Story - Jason G. - as told to Holly Poole
In anticipation of Father’s Day, I asked Jason Granger to share his experiences as a new father to his son Jack. Parenthood is a learning experience. You can read hundreds of thousands of books on the right and wrong ways to raise children. There are, of course, all of those “mommy-blogs” yelling in ALL CAPS that gluten will kill your children. But, at the end of the day, the most valuable lessons are the ones that come in the personal and intimate moments between you and your child. God designed it that way for a reason. In the same way an earthly father connects to his child, God has designed those intimate connections with Him that are far greater than anything we can learn from a book or sermon. Jason shows us how the experience of being a father has revealed aspects of his heavenly Father—a Father that longs for connection with His children.
Jason, tell me about life as a new father and how you have grown spiritually from this experience:
"With only 4 months under my belt as a father, I can’t say that I’ll have any deep insight for more experienced dads. God has taught me quite a few things, though. Usually, God speaks to me, gives me a gentle nudge of knowledge while something unpredictable is happening with Jack. Even on a schedule, there are a few of these moments. I’m sure many seasoned parents can attest to the same. Now, while I do receive encouragement and strength as a parent during my quiet moments of devotion and prayer, the wisdom that blows my mind usually comes during these explosive moments in life."
"The first thing I’ve learned, is that a teachable heart will get me through anything. It seems that once we graduate from school, the overwhelming sense of not knowing everything there is to know suddenly hits us. For me, the same has been true about parenting. Sure, we took classes during the pregnancy, and Sarah has read books, but for both of us, a teachable heart has kept us sane and hopeful. The perfect compliment to a teachable heart, though, must be the humility to accept the fact that we won’t face every situation perfectly. I’ll get a couple things wrong, but I’m here to learn and do my best according to God’s Word."
"I’m going to be frank for a moment. This is a bit more embarrassing for Jack than myself, I’m sure - unless I’ve reached that point of fatherhood in which I don’t embarrass as easily as I probably should. God has spoken to me quite a few times while I’m changing a screaming baby’s diaper. (Yep, that sounds crazy.) As I’m going through the process of calming Jack down during such an occasion, I find myself mildly reassuring him that I know what’s going on. I know what I’m doing. And I know this has to be done before I can hold him a little closer to reassure him or console him. On a few occasions, I’ve felt God reassuring me of the same truth concerning my own relationship with Him. He knows what He’s doing. He’s got me; He cares for me and loves me. But there’s always a process to life – even concerning spiritual matters."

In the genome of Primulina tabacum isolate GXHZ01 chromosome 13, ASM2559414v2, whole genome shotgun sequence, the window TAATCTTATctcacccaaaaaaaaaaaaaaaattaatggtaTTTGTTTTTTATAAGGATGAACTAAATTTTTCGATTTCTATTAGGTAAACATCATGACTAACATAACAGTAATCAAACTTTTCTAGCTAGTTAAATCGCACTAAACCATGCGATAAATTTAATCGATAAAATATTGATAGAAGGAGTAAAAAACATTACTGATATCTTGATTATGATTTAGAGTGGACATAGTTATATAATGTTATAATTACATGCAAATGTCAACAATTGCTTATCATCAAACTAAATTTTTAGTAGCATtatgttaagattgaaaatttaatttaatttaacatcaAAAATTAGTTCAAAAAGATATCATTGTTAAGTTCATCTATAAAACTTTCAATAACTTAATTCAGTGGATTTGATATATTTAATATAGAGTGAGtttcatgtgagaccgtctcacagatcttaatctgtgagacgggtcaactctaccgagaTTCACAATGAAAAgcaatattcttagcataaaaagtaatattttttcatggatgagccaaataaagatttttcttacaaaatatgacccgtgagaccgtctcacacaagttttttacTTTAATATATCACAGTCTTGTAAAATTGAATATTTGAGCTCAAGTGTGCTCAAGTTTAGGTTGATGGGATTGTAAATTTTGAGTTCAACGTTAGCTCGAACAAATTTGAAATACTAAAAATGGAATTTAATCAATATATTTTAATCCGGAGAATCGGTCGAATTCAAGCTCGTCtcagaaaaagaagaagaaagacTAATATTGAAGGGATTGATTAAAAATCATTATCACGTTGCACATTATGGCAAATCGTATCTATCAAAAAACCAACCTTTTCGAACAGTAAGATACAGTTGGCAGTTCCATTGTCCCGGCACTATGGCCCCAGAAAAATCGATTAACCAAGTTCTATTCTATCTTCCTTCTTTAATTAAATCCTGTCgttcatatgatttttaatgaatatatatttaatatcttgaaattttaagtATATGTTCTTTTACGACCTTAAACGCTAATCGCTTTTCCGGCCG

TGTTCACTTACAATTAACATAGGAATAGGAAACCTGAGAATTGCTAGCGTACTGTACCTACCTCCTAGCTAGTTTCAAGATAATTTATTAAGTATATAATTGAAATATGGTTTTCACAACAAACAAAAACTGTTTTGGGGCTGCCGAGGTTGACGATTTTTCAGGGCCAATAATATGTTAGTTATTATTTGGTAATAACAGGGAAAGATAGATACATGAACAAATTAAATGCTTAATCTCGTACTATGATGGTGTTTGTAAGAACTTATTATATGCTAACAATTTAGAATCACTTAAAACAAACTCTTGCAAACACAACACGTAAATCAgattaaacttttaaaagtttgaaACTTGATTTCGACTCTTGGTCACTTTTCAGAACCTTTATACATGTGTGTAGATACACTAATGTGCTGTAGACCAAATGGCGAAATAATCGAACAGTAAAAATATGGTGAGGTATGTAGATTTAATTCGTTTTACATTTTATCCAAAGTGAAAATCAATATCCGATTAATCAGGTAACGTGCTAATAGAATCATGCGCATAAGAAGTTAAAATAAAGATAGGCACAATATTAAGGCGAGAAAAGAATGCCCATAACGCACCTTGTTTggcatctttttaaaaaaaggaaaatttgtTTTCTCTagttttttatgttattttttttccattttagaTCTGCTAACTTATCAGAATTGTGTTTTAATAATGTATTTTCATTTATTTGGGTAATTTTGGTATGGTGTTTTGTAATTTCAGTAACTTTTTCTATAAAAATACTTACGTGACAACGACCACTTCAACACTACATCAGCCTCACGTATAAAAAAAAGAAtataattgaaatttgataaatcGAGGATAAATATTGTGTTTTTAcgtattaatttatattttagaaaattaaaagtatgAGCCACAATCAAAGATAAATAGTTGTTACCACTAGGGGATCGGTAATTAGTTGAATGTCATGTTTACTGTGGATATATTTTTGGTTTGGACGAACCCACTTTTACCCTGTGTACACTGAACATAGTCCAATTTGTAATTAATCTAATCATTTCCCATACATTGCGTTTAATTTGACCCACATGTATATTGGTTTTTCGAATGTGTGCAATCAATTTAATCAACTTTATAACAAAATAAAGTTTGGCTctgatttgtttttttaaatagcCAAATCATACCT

"Last thing: and this one might be a little far-fetched, but I certainly connect to it. Jack hasn’t learned to speak yet. He doesn’t know language. He certainly knows the voice of his dad and mother, but words just aren’t his focus right now. And so, as I communicate with Jack – whether during moments in which I’m trying to console him or the silly moments of trying to make him smile – I’m mindful that he really doesn’t understand what I’m saying. He doesn’t know my words. All he knows is that his dad is paying attention to him. He feels rest assured in the fact that I’m here with him.
I don’t understand everything either. I feel as though there are words and concepts and wisdom concerning my life that I don’t even understand. Sometimes, God lets me in on these wonderful truths, especially when I give Him the time. However, the trick about this – the gift of His presence, His attention – is not to get caught up in trying to understand it all. If Jack were to get so frustrated with my words, my wisdom, my language and the fact that it’s all just a little above him, he wouldn’t get to experience the simple joy of my presence. As much as fathers are given the responsibility to discipline and teach, I connect to the fact that ultimately, I want Jack to enjoy me. I'd like to think God is the same."
This Father’s Day, we are celebrating not only our earthly fathers, but also our Father in heaven. As Fathers, remember that the relationship you have between you and your children is their first glimpse into what it looks like to have a relationship with their Father in heaven. As sons and daughters, this is an opportunity to show our love and gratitude towards our father on earth and the Father that he emulates. They both deserve more than a tie.